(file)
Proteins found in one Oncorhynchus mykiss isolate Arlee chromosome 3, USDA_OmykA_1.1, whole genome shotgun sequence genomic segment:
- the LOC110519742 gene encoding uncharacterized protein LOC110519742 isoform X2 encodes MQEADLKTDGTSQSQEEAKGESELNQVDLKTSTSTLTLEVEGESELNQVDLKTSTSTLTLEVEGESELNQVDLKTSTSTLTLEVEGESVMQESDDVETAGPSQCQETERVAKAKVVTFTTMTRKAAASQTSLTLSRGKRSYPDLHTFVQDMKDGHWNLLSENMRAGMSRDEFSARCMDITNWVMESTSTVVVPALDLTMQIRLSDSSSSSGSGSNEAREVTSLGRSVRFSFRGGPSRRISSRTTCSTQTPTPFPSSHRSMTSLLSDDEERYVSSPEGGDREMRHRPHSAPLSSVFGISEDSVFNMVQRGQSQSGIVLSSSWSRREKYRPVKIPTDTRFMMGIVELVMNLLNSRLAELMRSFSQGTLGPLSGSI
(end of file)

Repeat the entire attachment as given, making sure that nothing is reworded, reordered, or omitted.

Proteins found in one Oncorhynchus mykiss isolate Arlee chromosome 3, USDA_OmykA_1.1, whole genome shotgun sequence genomic segment:
- the LOC110519742 gene encoding uncharacterized protein LOC110519742 isoform X2 encodes MQEADLKTDGTSQSQEEAKGESELNQVDLKTSTSTLTLEVEGESELNQVDLKTSTSTLTLEVEGESELNQVDLKTSTSTLTLEVEGESVMQESDDVETAGPSQCQETERVAKAKVVTFTTMTRKAAASQTSLTLSRGKRSYPDLHTFVQDMKDGHWNLLSENMRAGMSRDEFSARCMDITNWVMESTSTVVVPALDLTMQIRLSDSSSSSGSGSNEAREVTSLGRSVRFSFRGGPSRRISSRTTCSTQTPTPFPSSHRSMTSLLSDDEERYVSSPEGGDREMRHRPHSAPLSSVFGISEDSVFNMVQRGQSQSGIVLSSSWSRREKYRPVKIPTDTRFMMGIVELVMNLLNSRLAELMRSFSQGTLGPLSGSI